Tammy Story, a mother of two from Conifer, has spent 20 years as a public education advocate, supporting Jeffco Public Schools.
Story, a Democrat, took the Senate District 16 race over incumbent Republican Tim Neville and Libertarian James Gilman. She is set to be a representative in the Colorado State Senate after taking over 55 percent of the vote. District 16 runs through areas of Boulder, Denver, Gilpin and Jefferson counties.
Story received an endorsement from former President Barack Obama, and she helped play a role in the removal of a Jeffco school board member who fought for charter schools and for teachers' pay to be based off performance. She previously said that she is open to a law that would allow police to temporarily seize someone’s firearms if that person is considered a threat.
"I ran my campaign with a simple focus, knocking on the doors of my neighbors and listening to their concerns. I can't wait to begin working on the issues that matter to them -- ensuring that our kids receive a great education, attracting good-paying jobs to our state, and protecting our environment," Story said.
Neville won the Senate District 16 position four years ago when he beat incumbent Democrat Jeanne Nicholson by 2.8 percentage points. He spent the last four years in the state Senate fighting to limit abortions and cut back gun restriction laws.
He took his fight against abortion outside of the state Capitol where he parked a van and offered pregnancy counseling. Neville has long lobbied for gun owners. His son Patrick was a sophomore during the shooting at Columbine High School in 1999.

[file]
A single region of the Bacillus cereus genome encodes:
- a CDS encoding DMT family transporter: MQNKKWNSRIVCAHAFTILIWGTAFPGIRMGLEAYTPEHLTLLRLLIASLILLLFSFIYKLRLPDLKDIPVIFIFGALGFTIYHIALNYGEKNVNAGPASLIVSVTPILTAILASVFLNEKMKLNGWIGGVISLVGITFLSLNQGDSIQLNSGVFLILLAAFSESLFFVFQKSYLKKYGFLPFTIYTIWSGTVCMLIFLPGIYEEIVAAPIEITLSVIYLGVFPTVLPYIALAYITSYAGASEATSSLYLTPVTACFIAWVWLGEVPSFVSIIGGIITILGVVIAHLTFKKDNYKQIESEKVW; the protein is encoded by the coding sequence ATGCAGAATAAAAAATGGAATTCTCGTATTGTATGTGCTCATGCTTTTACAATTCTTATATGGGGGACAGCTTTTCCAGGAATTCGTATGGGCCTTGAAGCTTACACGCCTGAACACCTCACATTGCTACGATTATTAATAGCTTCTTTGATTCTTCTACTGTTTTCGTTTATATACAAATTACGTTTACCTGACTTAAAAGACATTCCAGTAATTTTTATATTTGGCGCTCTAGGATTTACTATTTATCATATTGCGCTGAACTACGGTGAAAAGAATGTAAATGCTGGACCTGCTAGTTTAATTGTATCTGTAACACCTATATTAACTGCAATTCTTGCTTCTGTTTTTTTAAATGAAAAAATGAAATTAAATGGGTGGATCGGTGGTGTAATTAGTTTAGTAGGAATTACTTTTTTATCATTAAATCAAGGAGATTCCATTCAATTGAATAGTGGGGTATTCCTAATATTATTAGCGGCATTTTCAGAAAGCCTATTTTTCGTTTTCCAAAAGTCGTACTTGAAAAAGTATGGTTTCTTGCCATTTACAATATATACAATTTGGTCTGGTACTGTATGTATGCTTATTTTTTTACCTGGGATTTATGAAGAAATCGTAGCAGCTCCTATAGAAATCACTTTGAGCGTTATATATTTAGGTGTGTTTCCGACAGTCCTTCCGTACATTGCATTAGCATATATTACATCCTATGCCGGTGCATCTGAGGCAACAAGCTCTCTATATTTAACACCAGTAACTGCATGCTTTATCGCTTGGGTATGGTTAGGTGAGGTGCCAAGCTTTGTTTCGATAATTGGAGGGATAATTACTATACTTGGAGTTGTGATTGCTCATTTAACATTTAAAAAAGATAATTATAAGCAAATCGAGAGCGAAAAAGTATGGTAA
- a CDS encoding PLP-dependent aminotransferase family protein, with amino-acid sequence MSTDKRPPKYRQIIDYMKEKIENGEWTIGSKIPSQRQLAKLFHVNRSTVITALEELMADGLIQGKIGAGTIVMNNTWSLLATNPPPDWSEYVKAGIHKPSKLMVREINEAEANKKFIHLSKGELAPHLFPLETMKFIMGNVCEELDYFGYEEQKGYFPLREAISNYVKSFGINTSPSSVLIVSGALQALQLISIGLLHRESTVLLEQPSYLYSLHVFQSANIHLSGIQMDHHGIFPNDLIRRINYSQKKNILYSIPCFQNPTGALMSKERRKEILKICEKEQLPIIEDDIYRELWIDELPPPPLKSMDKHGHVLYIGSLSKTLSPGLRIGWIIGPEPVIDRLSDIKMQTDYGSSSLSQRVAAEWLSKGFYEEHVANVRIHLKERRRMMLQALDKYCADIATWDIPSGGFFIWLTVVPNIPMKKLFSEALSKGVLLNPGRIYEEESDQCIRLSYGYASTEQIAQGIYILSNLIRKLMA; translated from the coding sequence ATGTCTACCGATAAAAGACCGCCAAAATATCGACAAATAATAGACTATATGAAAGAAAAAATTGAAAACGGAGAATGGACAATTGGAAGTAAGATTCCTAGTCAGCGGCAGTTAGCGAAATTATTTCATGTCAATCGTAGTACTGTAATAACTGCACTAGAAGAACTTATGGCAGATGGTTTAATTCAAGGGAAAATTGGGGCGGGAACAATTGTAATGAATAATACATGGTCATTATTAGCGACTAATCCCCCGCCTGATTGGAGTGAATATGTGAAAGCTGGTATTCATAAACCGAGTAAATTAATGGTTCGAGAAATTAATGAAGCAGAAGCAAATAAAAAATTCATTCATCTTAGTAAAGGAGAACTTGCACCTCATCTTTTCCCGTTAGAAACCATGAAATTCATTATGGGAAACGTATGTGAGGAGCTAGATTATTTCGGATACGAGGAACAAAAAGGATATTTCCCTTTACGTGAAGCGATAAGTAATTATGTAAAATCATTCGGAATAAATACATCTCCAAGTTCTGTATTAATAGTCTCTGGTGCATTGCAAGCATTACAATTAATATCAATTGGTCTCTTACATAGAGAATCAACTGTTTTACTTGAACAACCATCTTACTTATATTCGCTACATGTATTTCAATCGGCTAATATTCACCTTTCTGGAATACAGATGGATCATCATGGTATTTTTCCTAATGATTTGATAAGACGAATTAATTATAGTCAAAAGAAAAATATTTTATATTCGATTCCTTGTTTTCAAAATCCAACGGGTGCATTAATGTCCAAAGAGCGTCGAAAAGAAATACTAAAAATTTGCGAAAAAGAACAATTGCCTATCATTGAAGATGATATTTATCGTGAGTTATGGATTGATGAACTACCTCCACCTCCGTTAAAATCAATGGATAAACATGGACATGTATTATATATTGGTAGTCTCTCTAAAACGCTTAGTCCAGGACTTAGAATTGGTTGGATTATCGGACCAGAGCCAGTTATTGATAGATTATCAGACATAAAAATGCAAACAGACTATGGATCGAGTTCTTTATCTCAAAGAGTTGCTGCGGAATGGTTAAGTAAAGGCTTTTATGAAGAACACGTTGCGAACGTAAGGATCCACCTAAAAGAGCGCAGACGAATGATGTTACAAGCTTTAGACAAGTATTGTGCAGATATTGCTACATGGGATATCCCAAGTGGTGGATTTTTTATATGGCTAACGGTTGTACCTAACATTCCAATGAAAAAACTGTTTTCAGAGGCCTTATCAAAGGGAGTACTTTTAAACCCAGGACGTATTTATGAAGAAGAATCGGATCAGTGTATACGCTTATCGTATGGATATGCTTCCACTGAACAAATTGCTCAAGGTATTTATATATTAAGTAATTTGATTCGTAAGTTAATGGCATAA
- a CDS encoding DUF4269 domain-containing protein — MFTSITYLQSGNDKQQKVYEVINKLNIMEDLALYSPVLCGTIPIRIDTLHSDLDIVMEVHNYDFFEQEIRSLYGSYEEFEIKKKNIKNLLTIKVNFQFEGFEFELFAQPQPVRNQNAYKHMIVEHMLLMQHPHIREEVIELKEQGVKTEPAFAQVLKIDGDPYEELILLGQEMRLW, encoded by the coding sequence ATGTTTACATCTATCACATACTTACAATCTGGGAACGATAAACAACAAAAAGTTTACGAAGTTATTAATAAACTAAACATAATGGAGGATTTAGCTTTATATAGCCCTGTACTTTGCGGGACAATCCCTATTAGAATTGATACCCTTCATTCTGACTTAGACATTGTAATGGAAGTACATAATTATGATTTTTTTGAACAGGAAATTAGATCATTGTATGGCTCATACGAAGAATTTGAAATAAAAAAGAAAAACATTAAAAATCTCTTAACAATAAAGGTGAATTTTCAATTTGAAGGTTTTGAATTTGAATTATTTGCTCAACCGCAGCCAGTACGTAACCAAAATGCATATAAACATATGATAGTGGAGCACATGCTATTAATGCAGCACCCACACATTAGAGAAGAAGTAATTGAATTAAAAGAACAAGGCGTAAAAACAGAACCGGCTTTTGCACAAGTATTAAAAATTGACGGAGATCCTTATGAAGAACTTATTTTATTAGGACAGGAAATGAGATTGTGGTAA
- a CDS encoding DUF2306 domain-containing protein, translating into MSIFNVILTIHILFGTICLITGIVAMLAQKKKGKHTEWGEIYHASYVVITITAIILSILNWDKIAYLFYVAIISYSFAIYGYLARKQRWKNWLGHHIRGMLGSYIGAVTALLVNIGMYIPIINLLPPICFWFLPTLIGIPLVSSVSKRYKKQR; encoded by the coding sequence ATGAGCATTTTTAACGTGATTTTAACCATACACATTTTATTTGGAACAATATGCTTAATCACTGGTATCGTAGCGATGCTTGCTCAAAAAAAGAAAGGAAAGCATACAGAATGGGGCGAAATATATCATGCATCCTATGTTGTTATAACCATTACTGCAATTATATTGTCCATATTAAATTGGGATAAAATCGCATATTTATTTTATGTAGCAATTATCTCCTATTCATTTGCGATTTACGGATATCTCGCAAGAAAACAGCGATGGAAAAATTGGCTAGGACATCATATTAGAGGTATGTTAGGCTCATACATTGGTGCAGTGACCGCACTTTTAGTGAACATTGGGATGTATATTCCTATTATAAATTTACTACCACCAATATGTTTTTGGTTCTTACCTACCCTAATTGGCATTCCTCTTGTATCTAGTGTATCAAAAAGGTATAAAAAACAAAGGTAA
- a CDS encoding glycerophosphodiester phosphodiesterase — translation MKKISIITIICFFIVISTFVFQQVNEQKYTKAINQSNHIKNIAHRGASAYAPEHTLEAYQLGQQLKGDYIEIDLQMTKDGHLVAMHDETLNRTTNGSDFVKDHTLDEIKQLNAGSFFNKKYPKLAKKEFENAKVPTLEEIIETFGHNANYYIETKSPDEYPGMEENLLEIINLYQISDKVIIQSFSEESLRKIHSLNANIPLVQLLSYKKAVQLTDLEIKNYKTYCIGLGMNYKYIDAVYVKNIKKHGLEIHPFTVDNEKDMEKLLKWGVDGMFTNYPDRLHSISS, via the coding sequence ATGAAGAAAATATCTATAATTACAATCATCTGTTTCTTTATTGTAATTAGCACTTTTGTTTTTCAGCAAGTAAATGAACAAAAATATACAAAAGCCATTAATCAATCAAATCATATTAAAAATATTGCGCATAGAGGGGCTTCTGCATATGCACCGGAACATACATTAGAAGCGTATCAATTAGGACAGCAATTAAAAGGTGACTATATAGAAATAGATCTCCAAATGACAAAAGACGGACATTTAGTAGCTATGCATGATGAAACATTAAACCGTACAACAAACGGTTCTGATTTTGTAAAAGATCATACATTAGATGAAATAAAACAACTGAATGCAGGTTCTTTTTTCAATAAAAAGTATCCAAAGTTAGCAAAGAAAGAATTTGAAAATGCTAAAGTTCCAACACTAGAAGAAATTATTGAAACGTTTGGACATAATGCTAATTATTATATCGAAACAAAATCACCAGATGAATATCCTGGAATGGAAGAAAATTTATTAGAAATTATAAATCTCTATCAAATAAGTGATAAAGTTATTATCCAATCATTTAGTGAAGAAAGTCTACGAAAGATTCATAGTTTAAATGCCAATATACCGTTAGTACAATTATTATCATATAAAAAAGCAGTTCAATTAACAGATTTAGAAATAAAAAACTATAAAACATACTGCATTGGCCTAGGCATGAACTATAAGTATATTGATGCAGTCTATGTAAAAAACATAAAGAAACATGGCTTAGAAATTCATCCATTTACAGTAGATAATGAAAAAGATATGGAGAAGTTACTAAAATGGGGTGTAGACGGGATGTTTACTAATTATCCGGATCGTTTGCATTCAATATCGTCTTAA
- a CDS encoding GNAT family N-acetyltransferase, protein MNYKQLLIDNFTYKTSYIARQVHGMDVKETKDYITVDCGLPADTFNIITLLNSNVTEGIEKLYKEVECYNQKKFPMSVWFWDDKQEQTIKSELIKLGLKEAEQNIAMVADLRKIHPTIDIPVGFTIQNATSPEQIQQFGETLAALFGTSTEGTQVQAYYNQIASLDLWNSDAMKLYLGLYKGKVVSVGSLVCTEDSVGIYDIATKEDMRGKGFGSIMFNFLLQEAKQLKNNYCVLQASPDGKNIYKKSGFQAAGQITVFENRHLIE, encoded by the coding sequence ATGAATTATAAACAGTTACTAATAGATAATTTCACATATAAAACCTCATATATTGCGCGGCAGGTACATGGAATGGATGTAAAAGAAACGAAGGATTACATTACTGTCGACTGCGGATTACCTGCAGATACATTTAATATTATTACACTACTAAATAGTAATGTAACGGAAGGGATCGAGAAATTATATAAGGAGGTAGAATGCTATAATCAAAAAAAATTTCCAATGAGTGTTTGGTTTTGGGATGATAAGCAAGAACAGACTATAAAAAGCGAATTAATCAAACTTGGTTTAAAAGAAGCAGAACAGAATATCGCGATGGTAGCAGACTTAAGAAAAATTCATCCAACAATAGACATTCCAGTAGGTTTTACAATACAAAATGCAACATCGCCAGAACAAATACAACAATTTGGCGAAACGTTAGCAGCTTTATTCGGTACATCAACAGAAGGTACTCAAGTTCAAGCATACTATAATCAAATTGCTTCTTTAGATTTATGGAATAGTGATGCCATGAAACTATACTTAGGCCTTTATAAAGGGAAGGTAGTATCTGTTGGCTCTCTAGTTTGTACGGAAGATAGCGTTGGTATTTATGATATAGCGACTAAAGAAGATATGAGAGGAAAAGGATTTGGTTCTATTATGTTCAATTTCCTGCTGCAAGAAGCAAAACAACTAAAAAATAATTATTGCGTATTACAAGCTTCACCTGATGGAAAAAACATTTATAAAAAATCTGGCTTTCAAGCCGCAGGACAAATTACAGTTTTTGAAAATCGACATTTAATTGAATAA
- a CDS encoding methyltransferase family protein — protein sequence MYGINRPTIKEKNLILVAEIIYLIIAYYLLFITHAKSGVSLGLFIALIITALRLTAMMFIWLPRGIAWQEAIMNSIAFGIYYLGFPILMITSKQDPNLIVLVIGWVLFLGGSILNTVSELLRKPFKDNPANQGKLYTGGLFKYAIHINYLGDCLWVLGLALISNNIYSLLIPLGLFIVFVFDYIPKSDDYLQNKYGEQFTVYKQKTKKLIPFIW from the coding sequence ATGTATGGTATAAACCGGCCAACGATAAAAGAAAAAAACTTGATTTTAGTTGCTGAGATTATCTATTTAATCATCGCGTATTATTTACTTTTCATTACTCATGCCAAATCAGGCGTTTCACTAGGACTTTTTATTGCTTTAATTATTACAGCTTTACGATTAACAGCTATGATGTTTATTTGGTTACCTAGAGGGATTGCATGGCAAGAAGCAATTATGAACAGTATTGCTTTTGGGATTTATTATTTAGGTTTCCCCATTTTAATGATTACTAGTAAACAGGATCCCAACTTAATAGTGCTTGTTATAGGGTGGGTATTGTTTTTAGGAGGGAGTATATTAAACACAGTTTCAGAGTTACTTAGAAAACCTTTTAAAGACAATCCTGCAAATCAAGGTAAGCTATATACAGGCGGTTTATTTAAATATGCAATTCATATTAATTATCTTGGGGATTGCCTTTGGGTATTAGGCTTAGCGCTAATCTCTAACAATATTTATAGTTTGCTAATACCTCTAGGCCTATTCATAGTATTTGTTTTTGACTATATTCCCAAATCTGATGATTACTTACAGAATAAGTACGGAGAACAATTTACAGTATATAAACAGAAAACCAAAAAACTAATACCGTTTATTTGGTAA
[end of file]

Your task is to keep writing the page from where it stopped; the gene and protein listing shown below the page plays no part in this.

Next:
"We'll never give up our fight for liberty and freedom for Colorado," Neville said in a statement to the Lakewood Sentinel.
The race for Senate District 16 saw a heavy amount of contributions to both candidates. Neville received $139,978.82 in contributions, while Story received $446,737.04, according to the Colorado Secretary of State office. Both of those numbers are current as of Oct. 29.
Registered Democrats outnumber Republicans in Jefferson County, 32 percent to 27 percent, while 40 percent of voters in the region are unaffiliated.
Republican voters outnumbered Democrat voters by 4,000 in Senate District 16 four years ago.
During the June primary, Story earned 18,424 votes, while Neville brought in 12,996 votes.
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